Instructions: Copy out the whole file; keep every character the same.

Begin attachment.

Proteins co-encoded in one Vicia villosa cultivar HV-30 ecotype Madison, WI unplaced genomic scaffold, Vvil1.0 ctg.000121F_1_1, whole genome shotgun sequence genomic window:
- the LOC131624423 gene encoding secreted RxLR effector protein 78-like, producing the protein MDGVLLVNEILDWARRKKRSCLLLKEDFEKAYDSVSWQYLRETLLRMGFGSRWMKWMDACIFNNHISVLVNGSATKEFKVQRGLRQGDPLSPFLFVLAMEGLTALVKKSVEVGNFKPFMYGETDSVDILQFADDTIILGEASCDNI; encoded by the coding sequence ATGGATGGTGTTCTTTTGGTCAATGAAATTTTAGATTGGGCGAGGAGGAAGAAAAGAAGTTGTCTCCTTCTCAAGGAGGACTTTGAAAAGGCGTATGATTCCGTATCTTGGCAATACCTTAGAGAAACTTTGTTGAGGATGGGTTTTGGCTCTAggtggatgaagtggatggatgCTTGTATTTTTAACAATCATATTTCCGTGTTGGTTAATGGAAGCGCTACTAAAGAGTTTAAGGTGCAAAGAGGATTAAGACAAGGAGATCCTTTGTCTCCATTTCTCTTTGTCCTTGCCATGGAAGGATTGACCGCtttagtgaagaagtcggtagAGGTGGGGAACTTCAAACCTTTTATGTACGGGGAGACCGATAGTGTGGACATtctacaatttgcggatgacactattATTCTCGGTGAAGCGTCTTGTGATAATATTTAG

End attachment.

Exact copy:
Proteins co-encoded in one Vicia villosa cultivar HV-30 ecotype Madison, WI unplaced genomic scaffold, Vvil1.0 ctg.000121F_1_1, whole genome shotgun sequence genomic window:
- the LOC131624423 gene encoding secreted RxLR effector protein 78-like, producing the protein MDGVLLVNEILDWARRKKRSCLLLKEDFEKAYDSVSWQYLRETLLRMGFGSRWMKWMDACIFNNHISVLVNGSATKEFKVQRGLRQGDPLSPFLFVLAMEGLTALVKKSVEVGNFKPFMYGETDSVDILQFADDTIILGEASCDNI; encoded by the coding sequence ATGGATGGTGTTCTTTTGGTCAATGAAATTTTAGATTGGGCGAGGAGGAAGAAAAGAAGTTGTCTCCTTCTCAAGGAGGACTTTGAAAAGGCGTATGATTCCGTATCTTGGCAATACCTTAGAGAAACTTTGTTGAGGATGGGTTTTGGCTCTAggtggatgaagtggatggatgCTTGTATTTTTAACAATCATATTTCCGTGTTGGTTAATGGAAGCGCTACTAAAGAGTTTAAGGTGCAAAGAGGATTAAGACAAGGAGATCCTTTGTCTCCATTTCTCTTTGTCCTTGCCATGGAAGGATTGACCGCtttagtgaagaagtcggtagAGGTGGGGAACTTCAAACCTTTTATGTACGGGGAGACCGATAGTGTGGACATtctacaatttgcggatgacactattATTCTCGGTGAAGCGTCTTGTGATAATATTTAG